Elon Musk clinched a deal to buy Twitter Inc (TWTR.N) for $44 billion cash on Monday in a transaction that will shift control of the social media platform populated by millions of users and global leaders to the world’s richest person.
It is a seminal moment for the 16-year-old company, which emerged as one of the world’s most influential public squares and now faces a string of challenges.
Musk, who calls himself a free speech absolutist, has criticized Twitter’s moderation. He wants Twitter’s algorithm for prioritizing tweets to be public and objects to giving too much power on the service to corporations that advertise.
Political activists expect that a Musk regime will mean less moderation and reinstatement of banned individuals including former President Donald Trump.
Conservatives cheered the prospect of fewer controls while some human rights activists voiced fears of a rise in hate speech.
Musk has also advocated user-friendly tweaks to the service, such as an edit button and defeating “spam bots” that send overwhelming amounts of unwanted tweets.
Discussions over the deal, which last week appeared uncertain, accelerated over the weekend after Musk wooed Twitter shareholders with financing details of his offer.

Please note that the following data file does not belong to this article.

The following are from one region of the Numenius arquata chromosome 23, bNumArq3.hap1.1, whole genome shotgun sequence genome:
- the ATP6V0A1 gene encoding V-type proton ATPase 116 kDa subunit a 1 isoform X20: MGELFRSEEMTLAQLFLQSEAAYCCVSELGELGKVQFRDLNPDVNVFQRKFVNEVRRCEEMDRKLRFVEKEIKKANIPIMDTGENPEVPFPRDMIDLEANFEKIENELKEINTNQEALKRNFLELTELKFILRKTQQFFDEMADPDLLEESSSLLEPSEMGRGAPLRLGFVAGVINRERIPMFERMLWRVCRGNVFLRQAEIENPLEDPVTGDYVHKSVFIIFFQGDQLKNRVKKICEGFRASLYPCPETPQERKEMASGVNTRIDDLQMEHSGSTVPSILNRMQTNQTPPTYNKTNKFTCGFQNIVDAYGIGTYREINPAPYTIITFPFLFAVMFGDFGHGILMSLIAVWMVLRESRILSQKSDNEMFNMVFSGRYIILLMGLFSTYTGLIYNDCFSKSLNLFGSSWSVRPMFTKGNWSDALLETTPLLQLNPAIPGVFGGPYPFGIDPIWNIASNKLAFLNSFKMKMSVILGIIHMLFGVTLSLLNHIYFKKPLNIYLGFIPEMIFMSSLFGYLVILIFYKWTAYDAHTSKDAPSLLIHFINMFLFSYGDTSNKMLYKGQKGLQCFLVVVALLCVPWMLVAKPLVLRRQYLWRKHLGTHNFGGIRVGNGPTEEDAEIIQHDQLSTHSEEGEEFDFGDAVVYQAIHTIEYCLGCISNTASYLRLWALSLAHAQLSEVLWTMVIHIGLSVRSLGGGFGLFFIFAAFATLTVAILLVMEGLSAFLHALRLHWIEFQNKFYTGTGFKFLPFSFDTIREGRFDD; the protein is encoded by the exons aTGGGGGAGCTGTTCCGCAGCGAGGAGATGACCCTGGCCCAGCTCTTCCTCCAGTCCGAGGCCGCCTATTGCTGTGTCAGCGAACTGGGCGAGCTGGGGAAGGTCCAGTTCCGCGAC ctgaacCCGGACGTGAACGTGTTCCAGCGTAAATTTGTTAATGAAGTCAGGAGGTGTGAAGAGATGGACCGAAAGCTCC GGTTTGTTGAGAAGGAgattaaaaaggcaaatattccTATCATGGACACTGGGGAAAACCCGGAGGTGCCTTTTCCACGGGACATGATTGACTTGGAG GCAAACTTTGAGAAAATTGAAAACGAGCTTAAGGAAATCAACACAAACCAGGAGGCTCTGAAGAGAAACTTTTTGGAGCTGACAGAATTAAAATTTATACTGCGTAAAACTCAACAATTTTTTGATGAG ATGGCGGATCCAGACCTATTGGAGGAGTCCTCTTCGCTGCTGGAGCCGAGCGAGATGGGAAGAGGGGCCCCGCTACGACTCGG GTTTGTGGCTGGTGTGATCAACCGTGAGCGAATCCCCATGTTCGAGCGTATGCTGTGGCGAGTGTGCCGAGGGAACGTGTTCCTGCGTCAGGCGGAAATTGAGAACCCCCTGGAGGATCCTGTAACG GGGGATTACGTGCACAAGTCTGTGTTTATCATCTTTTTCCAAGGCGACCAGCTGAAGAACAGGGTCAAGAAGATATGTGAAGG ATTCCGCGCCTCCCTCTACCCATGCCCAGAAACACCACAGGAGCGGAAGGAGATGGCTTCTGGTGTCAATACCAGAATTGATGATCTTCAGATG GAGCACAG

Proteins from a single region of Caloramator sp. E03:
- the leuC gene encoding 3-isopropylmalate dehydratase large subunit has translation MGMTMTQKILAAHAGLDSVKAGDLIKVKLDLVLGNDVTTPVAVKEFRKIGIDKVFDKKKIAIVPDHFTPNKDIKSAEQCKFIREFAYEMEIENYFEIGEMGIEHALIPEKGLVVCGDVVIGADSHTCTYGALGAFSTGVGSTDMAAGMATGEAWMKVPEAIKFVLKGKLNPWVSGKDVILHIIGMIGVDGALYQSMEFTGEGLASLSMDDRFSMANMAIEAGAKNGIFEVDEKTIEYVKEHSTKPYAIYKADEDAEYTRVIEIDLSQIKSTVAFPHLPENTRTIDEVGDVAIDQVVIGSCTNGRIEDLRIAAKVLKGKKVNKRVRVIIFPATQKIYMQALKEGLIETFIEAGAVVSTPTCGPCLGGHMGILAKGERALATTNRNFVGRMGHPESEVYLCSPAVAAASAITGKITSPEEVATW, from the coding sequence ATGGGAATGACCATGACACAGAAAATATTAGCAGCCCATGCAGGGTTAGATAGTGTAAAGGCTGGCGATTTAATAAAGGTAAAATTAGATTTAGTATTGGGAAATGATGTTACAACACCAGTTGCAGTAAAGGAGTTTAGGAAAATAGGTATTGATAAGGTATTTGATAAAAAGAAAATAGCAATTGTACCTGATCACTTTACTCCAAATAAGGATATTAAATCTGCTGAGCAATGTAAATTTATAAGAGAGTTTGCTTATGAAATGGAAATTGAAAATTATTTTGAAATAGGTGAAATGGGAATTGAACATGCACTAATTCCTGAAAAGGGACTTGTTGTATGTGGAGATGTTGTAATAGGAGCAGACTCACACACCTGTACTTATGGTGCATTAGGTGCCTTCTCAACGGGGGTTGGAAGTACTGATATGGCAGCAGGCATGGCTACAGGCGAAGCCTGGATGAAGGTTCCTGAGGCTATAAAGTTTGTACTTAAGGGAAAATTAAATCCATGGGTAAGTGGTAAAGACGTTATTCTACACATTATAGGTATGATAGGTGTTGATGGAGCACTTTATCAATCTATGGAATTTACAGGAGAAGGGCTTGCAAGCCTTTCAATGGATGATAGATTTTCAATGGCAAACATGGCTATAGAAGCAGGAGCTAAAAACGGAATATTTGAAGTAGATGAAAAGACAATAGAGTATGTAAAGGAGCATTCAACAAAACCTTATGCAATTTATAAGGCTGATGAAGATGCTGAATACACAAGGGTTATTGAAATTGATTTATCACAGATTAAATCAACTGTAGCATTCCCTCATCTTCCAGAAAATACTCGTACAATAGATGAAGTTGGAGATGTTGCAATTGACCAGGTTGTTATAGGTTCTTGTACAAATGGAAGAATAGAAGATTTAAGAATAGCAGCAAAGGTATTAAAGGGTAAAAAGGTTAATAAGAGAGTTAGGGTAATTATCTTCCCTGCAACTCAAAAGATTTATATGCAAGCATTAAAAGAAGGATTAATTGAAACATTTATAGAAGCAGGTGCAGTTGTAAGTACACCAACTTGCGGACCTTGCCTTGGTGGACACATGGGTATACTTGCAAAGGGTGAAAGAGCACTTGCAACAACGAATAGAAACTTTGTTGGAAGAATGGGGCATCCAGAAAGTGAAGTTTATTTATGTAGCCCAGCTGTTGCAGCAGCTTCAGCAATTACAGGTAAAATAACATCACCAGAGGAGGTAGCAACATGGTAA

Under pressure, Twitter started negotiating with Musk to buy the company at his proposed $54.20 per share price.
“Free speech is the bedrock of a functioning democracy, and Twitter is the digital town square where matters vital to the future of humanity are debated,” Musk said in a statement.
Former Twitter CEO Jack Dorsey weighed in on the deal late on Monday with a series of tweets that thanked both Musk and current Twitter CEO Parag Agrawal for “getting the company out of an impossible situation.”
“Twitter as a company has always been my sole issue and my biggest regret. It has been owned by Wall Street and the ad model. Taking it back from Wall Street is the correct first step,” he said.
Twitter shares rose 5.7% on Monday to finish at $51.70. The deal represents a near 40% premium to the closing price the day before Musk disclosed he had bought a more than 9% stake.
Even so, the offer is well below the $70 range where Twitter was trading last year.
“I think if the company were given enough time to transform, we would have made substantially more than what Musk is currently offering,” said Jonathan Boyar, managing director at Boyar Value Group, which holds a stake in Twitter.
However, he added, “If the public markets do not properly value a company, an acquirer eventually will.”
Musk’s move continues a tradition of billionaires’ buying control of influential media platforms, including Jeff Bezos’ 2013 acquisition of the Washington Post.
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